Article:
Band and Drums Music
The Queen's Regiment 1966-1992
Further reductions and amalgamations brought about the formation of a new Large Regiment, The Queen's Regiment, which represented the counties of Surrey, Kent, Sussex and Middlesex formed on 31st December 1966. The Regiments amalgamated were:
The Queen's Royal Surrey Regiment
The Queen's Own Buffs (The Royal Kent Regiment)
The Royal Sussex Regiment
The Middlesex Regiment (Duke of Cambridge's Own)
Initially, each of the new four-battalions of the Regiment kept its direct county affiliations; for example, the 1st Battalion became 1st Battalion The Queen's Regiment (Queen's Surreys). The suffixes were dropped, however, in 1968, once it became known that the 4th Battalion was to be disbanded. Close ties were retained, though; the majority of the chattels (mainly pictures and Regimental Silver) within the 1st Battalion were Queen's Surreys related. For most of its short history The Queen's Regiment consisted of three regular battalions (1st, 2nd and 3rd) and two Territorial Army battalions (5th and 6/7th).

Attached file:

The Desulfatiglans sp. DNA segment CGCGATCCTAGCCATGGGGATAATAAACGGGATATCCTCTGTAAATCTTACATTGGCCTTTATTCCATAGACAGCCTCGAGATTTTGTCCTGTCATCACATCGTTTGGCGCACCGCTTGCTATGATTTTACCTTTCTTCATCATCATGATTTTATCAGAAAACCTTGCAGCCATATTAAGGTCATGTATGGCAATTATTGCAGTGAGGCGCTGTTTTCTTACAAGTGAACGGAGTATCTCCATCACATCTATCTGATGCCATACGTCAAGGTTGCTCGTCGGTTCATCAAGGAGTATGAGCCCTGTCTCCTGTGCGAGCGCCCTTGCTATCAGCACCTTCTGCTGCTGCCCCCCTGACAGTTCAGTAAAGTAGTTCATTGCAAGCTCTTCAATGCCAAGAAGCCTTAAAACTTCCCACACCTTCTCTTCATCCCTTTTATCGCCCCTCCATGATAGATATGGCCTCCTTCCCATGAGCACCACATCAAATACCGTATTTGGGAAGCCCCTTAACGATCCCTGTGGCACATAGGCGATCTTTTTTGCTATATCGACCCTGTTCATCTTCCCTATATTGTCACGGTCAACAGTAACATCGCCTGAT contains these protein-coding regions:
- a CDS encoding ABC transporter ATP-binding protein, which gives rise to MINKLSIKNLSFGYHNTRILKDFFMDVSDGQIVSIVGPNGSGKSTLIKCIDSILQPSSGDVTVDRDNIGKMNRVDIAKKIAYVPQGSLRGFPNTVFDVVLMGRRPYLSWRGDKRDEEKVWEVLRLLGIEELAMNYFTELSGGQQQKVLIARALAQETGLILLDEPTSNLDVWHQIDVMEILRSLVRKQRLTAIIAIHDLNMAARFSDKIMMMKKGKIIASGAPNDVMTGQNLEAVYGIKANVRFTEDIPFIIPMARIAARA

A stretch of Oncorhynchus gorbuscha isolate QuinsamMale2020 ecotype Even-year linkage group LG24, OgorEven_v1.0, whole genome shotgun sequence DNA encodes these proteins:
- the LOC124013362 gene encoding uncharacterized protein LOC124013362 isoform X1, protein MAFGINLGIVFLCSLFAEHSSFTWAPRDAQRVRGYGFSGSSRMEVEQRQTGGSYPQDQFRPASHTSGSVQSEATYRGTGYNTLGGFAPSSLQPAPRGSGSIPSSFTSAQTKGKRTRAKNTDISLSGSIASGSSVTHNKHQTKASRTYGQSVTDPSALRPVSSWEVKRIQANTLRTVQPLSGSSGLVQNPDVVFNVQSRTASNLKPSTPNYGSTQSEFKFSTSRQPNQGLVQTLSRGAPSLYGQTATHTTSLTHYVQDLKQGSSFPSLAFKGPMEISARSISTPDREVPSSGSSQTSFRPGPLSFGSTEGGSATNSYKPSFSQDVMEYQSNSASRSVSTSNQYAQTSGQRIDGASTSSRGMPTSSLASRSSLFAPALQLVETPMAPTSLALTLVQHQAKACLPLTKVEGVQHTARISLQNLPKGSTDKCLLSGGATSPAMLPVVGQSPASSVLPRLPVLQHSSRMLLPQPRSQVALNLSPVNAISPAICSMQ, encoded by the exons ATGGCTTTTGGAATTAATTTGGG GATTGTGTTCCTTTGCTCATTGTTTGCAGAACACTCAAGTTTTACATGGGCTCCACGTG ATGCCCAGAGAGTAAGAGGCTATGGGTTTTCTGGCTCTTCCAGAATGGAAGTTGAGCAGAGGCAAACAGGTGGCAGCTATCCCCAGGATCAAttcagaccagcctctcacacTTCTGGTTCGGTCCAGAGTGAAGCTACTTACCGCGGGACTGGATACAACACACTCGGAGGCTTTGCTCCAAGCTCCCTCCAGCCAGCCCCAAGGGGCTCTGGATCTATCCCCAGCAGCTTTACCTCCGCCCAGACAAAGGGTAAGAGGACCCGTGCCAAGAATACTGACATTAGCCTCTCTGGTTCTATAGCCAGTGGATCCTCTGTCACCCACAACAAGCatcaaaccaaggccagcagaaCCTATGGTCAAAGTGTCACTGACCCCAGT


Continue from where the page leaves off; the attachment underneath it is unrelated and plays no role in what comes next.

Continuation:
'The Soldiers of the Queen' was the Regimental Quick March of The Queen's Regiment. It is an arrangement of the popular song 'Soldiers of The Queen' composed by Leslie Stuart in 1897. The song really came into its own two years later on the outbreak of the South African War.
Leslie Stuart was born in Southport in 1866. For fourteen years he was church organist at Salford and Manchester, and taught himself, MC composed a quantity of church music his fame rests on his theatre music (the musical comedy 'Florodora') popular songs (Lily of Laguna etc) musical training gave style, and a melodious quality to all of these songs which remain miniature classics of their kind. He died at Richmond, Surrey in 1928.